Ethereum (ETH) co-founder Vitalik Buterin claims his influence over Ethereum “keeps decreasing,” and says he has less influence today than he had six months ago.
“I feel like my influence in Ethereum keeps decreasing every six months. I have less now than I did six months ago. Six months ago, I had less than I had a year ago. And a year ago, I had less than I had 18 months ago,” Buterin said in a recent interview with the American tech entrepreneur and investor Naval Ravikant.
He further noted that there are many people in the Ethereum community that even he has to “convince to push in a particular direction.”
“If you watch some of the [Ethereum Improvement Proposals – EIPs] that I personally promote, some of them don’t even make it. So for a lot of them you have to try pretty hard to satisfy all people’s concerns,” the Ethereum co-founder said.
Asked what was the biggest initiative he had promoted that never got adopted, Buterin offered EIP-4488 as an example, saying it would have been in Ethereum today “if I had more control.”
EIP-4488 was described by Buterin as “a fairly technical change” that would lead to a decrease in the cost of rollups over the short term.
A rollup is a technology that executes transactions outside the network’s base layer (layer 1) before the data is posted to layer 1 where consensus is reached.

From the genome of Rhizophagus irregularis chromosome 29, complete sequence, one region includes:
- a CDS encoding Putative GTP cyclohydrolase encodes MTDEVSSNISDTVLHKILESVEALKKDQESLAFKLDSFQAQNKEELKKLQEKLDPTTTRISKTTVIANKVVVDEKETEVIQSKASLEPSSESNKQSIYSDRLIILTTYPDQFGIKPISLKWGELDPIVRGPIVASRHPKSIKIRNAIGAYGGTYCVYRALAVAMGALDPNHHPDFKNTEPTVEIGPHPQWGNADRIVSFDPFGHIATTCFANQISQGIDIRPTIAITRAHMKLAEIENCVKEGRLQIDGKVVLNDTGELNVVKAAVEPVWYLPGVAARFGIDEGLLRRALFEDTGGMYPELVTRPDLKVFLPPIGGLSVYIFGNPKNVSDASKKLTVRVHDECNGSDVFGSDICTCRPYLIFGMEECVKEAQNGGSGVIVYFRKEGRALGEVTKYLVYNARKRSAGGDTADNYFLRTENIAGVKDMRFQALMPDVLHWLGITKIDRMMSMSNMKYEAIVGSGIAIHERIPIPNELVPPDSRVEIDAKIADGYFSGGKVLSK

Buterin also admitted in the interview that it is becoming harder to make big changes to the Ethereum protocol due to the many stakeholders that have a say in the decision-making process.
According to Buterin, protocol decisions today “tend to be done” through a bi-weekly call known as the “all-core devs call,” where everyone has to agree for a proposal to move forward.
“Even at the beginning, the research team has to agree. And then in the later stages, the core developers, the people actually writing the code, have to agree as well,” Buterin said.
He added that the process of making things happen on Ethereum is “definitely more vetocratic” than it was three years ago, and “definitely much more than it was six years ago, when we could get a change accepted and it would get included very quickly.”
“Even now, I feel like the window is closing on substantial things. It’s getting harder to do big things even today,” the Ethereum co-founder said.